- Reduced mobility during the entirety of March-December 2020 corresponding to counties with individuals who have the ability and obedience to stay at home for the remainder of 2020, such as people who worked remotely.
- Reduced mobility only during Summer 2020 corresponding to individuals who stop isolation after the first wave of infections in the US, either due to having to go back to work or due to growing weary of mobility restrictions.
- No reduced mobility, corresponding to individuals who cannot stay at home such as health professionals or individuals who are not willing to follow stay-at-home directions.
In addition to finding these three latent PCs (see Section 3.3 in S1 File), SVD further allows us to describe each county as a linear combination of these components, which can be interpreted as corresponding mobility behavior. In the case that some counties are not well explained by any of the latent components, we calculate the coefficient of determination for each county.
2.4 Clustering analysis
Due to a large number of counties, it is difficult to determine which counties exhibit similar mobility trends. Therefore, we cluster counties into groups of counties that exhibit similar latent features of change of exposure. We first plot each county into the PCA space where each point represents a county, and each axis represents the weight of each PC in explaining the county’s ΔTSPP, normalized from 0 to 1. For clustering, we compared the K-means algorithm  against other clustering algorithms and determined K-means to be the most appropriate (see Section 3.4 in S1 File). The K-means algorithm partitions n observations into k clusters by randomly initializing k points (means or cluster centroids) and assigning each observation to their closest point. The coordinate point is updated iteratively to reflect the mean center of observations that belong to it. This approach requires the number of k points to begin with. We choose k = 3 so that we can better visualize the counties that have similar weighted combinations of PCs (see Section 3.4 in S1 File for more details).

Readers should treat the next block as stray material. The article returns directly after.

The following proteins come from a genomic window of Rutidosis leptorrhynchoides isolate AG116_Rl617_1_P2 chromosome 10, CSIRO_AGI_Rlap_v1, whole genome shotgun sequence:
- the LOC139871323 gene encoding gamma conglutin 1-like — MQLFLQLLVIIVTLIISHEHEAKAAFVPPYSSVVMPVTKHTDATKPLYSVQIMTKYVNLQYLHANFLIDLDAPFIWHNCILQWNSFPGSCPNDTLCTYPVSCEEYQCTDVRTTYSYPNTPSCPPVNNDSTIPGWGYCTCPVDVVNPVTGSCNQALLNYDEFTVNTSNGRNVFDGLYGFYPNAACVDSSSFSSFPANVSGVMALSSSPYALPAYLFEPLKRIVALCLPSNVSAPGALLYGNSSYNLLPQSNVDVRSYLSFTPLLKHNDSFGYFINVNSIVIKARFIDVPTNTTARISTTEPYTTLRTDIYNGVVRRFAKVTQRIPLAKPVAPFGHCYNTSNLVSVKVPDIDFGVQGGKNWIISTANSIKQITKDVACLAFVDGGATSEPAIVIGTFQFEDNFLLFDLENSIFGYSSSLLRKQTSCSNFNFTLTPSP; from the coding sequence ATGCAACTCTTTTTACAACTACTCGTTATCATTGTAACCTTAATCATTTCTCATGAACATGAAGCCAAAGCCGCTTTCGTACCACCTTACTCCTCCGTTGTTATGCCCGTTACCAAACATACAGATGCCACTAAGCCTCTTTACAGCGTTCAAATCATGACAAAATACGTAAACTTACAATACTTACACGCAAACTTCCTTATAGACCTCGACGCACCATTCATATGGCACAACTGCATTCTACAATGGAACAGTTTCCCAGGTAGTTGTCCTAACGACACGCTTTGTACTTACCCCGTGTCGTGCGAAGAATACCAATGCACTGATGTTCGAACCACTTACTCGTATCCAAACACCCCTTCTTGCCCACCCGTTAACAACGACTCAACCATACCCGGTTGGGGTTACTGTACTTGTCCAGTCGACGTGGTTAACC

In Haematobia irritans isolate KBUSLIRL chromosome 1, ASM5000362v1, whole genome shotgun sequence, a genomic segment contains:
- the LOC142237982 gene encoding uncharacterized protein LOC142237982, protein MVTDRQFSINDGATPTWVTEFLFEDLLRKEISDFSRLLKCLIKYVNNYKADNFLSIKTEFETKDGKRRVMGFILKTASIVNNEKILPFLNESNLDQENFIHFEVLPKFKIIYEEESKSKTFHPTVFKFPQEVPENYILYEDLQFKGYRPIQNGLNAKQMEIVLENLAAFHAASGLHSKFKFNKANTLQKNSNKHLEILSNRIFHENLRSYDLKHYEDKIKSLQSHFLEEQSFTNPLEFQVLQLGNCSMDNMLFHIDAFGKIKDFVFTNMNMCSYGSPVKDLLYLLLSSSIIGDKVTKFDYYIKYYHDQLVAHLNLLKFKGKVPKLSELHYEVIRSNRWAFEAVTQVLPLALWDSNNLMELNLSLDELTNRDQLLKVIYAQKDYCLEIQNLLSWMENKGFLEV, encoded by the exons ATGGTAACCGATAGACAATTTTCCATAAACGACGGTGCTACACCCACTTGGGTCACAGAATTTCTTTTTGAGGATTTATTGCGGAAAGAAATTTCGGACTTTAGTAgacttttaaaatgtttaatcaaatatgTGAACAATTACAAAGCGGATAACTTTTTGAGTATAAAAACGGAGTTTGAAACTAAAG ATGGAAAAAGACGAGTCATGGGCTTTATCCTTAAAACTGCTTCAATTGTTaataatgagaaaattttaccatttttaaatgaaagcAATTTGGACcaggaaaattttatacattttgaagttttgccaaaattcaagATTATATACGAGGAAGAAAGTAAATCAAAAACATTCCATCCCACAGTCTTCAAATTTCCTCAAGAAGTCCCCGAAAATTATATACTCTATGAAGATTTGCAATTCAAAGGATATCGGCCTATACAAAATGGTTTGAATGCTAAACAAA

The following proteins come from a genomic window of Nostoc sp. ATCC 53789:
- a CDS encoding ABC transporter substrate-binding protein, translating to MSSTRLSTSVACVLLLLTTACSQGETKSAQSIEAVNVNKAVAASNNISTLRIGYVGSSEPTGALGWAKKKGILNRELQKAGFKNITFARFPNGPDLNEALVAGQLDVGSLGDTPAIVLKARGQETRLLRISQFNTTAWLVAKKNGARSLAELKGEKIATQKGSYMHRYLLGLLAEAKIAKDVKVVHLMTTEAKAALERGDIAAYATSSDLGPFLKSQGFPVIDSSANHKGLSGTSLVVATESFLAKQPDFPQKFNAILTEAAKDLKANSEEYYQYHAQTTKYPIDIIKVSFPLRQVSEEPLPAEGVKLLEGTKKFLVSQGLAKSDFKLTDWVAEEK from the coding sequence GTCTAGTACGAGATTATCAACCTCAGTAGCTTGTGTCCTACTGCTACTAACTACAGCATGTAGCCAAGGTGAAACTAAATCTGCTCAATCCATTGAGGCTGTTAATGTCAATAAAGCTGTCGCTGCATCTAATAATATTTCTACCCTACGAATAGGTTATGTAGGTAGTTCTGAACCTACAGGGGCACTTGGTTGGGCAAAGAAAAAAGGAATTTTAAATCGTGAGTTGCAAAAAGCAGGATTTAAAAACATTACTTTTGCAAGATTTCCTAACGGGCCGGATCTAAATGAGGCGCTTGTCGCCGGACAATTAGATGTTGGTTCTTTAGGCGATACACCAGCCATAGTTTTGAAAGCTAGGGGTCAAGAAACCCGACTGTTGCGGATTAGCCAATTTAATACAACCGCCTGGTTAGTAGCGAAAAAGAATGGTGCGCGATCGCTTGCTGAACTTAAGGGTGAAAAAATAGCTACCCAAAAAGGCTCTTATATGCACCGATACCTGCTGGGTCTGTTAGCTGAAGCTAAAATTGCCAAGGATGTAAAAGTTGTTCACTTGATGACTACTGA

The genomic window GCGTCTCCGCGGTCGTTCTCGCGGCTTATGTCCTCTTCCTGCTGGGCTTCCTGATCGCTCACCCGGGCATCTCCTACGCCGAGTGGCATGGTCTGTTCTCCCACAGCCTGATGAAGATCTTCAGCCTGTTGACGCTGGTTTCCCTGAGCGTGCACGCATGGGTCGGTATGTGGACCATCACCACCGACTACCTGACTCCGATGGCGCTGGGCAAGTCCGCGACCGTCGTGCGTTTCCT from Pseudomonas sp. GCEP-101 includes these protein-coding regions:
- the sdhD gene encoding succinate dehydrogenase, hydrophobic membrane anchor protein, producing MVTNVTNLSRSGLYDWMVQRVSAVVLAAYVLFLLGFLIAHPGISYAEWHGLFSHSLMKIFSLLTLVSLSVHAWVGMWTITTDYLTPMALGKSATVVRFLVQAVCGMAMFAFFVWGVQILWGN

2.5 Spatial autocorrelation analysis
To test the impact of proximity in mobility change, we measure the spatial autocorrelation of counties and their corresponding weights for each PC using both Global Moran’s I  and Anselin’s Local Moran’s I . The concept of spatial autocorrelation is based on Tobler’s First Law of Geography which states that things that are closer to each other are more similar than things that are far apart . Moran’s I calculates the degree to which features in a dataset are positively spatially autocorrelated (neighboring features are alike), negatively spatially autocorrelated (neighboring features are not alike), or not spatially autocorrelated (attributes of features are independent of location).
First, we compute a matrix of spatial weights to define each counties’ neighbors mathematically. We used Queens-case, meaning counties are considered to be neighboring if their border shares at least one common vertex. After building this matrix, we discovered that the only neighboring county to Fairfax City is Fairfax County, Virginia, which was identified as an outlier in the PCA space and removed earlier in this analysis. To resolve this issue, Fairfax City was also removed. Next, we calculate the fraction of the total variation that is attributed to counties that are close together across the entire study area to give us a measure of global spatial autocorrelation (Moran’s I) and then decompose the measure for each feature to give us local spatial autocorrelation (Anselin’s Local Moran’s I).